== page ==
What I learned naming characters in my novel and TV pilot

Owen Meany. Daenerys Stormborn. Katniss Everdeen. images

As a reader, I love a great character name. When they’re done right, the name infuses the role so completely in my mind that they’re forever inseparable. How can Jane Eyre be anything but?

When I became a fiction writer, it dawned on me that I’d be the one who’d have to come up with the names. I’d be inventing a person, after all: the color of her eyes, the way she talks, her earliest memories. Of course I’d have to give her a name.

You know how you agonized over the naming of your children? Yeah. It’s like that. A terrifying responsibility, if also a joyful opportunity.

In writing my novel, “Pastors’ Wives,” I turned for inspiration to the Bible. That made sense to me, as the story is set in a church and is about what it’s like when the man you married is married to God. Also, the Bible is a great source for names, as parents the world over can tell you. Bible Book of Ruth

“Ruth” is named after the Ruth in the Bible who pledges loyalty to her mother-in-law. Like her, my Ruth is helped by an older, wiser woman who counsels her on matters of love and marriage.

“Candace” is mentioned in the Bible as queen of the Ethiopians. Scholars surmise that it may derive from a Nubian word meaning “queen mother.” My Candace is indeed that of her megachurch flock.

“Jeremiah” is a Hebrew biblical name meaning “appointed by the Lord.” The Jeremiah in my novel, called Jerry, hears a calling to serve the church.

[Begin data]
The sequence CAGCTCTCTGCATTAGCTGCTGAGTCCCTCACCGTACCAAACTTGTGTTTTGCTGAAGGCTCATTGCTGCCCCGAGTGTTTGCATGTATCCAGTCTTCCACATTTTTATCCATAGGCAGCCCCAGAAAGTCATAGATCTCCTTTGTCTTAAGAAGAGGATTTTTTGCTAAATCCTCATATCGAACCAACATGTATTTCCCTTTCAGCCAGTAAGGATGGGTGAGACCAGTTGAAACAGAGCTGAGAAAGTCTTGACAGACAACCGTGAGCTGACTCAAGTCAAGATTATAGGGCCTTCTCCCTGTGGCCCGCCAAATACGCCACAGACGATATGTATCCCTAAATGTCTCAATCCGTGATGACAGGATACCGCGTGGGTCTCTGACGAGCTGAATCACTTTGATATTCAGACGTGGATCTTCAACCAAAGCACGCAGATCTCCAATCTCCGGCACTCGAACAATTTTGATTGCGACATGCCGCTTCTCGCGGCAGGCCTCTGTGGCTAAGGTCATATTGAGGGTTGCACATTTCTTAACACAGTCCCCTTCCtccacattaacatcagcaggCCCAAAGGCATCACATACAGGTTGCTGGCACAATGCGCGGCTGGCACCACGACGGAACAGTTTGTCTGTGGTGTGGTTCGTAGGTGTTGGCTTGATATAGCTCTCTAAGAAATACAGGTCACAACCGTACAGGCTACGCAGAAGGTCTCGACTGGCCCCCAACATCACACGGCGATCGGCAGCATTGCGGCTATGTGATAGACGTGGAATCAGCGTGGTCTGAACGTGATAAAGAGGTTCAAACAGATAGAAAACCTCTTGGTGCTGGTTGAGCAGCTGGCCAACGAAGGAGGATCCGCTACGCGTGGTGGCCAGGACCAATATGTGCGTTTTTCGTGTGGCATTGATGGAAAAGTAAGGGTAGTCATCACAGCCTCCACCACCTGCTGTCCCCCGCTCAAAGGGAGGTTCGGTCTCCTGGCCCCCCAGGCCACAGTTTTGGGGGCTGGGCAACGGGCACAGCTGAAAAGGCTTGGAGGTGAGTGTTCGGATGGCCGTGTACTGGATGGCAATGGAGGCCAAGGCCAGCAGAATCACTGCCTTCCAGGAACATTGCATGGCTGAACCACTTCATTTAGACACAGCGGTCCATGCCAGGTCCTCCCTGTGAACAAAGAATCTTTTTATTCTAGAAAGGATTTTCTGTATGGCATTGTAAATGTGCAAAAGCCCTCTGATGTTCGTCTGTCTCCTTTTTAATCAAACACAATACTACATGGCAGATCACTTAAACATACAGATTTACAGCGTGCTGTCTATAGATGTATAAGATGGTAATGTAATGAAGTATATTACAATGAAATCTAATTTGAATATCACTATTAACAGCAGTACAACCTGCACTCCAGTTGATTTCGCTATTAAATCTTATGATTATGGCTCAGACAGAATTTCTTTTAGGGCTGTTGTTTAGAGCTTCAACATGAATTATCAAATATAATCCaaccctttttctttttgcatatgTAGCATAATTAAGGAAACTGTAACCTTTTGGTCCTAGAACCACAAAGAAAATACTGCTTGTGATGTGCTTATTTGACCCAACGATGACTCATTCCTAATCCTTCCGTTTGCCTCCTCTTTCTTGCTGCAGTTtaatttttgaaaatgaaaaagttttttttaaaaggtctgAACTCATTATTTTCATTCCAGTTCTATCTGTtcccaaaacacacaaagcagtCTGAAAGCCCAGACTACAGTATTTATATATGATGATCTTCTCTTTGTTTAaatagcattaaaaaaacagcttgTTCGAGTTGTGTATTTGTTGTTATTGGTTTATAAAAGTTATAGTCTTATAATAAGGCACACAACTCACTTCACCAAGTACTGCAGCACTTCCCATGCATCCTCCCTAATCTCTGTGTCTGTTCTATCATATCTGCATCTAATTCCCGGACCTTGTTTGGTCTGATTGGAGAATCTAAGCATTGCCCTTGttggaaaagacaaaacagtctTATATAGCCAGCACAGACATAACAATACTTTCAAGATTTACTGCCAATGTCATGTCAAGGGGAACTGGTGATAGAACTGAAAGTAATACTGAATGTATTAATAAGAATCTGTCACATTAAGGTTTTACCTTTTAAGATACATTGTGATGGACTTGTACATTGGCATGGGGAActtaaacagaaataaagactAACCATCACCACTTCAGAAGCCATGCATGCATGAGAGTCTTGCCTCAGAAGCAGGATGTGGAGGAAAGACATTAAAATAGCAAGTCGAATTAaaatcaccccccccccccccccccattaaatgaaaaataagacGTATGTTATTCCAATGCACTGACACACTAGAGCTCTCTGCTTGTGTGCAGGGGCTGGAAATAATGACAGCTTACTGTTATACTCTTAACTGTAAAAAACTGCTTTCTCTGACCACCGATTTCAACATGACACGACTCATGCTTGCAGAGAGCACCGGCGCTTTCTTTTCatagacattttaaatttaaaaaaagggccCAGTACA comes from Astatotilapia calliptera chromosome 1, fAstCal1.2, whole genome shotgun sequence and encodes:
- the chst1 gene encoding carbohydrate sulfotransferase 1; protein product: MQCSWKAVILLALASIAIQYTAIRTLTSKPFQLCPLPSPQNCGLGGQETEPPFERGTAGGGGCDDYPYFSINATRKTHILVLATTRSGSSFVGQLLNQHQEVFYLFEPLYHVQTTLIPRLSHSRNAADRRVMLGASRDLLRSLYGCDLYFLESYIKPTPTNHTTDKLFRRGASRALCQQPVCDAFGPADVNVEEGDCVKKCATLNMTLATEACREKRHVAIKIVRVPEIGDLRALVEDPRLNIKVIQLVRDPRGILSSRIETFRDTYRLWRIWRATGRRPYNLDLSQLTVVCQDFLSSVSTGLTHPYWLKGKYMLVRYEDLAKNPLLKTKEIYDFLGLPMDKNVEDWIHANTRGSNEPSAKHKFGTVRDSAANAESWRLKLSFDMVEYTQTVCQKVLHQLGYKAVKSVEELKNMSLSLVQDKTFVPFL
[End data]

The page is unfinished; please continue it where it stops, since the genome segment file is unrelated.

“Aaron” means teacher or mountain of strength. I thought that was an appropriate name for the charismatic leader of my fictional megachurch.

Not all my characters’ names have such lofty origins. Some I threw in for fun. For instance, in my story, the megachurch leader forms an alliance with a local imam. The wife of that imam is a blue-eyed American named Kristin Chaudry. That’s the name of my bff growing up (though her real husband is a telecom exec…you’re welcome, Kuri!).

Naming characters in my TV pilot, CBS’s “The Ordained,” was in some ways harder. Those names had to have a certain ring and resonance when spoken aloud. And what I learned when my pilot was produced is that every single name—even those scribbled on a white board in a law office—have to be vetted by the network. They check exhaustively for living people who bear the same name.

Interestingly, if there are a lot of people with the same name—say, John Smith—you’re fine. If there’s only one, you have a problem. Why? Lawsuits. That one person could decide to sue for defamation or some such. I lost out on some of my beloved character names because of this. One name had become so ingrained in our minds of our crew that they refused to remember the new one.

It’s okay. I got to keep the most important name of all: Tom Reilly, the main character. He’s named after my late father, who also inspired the character and the story.

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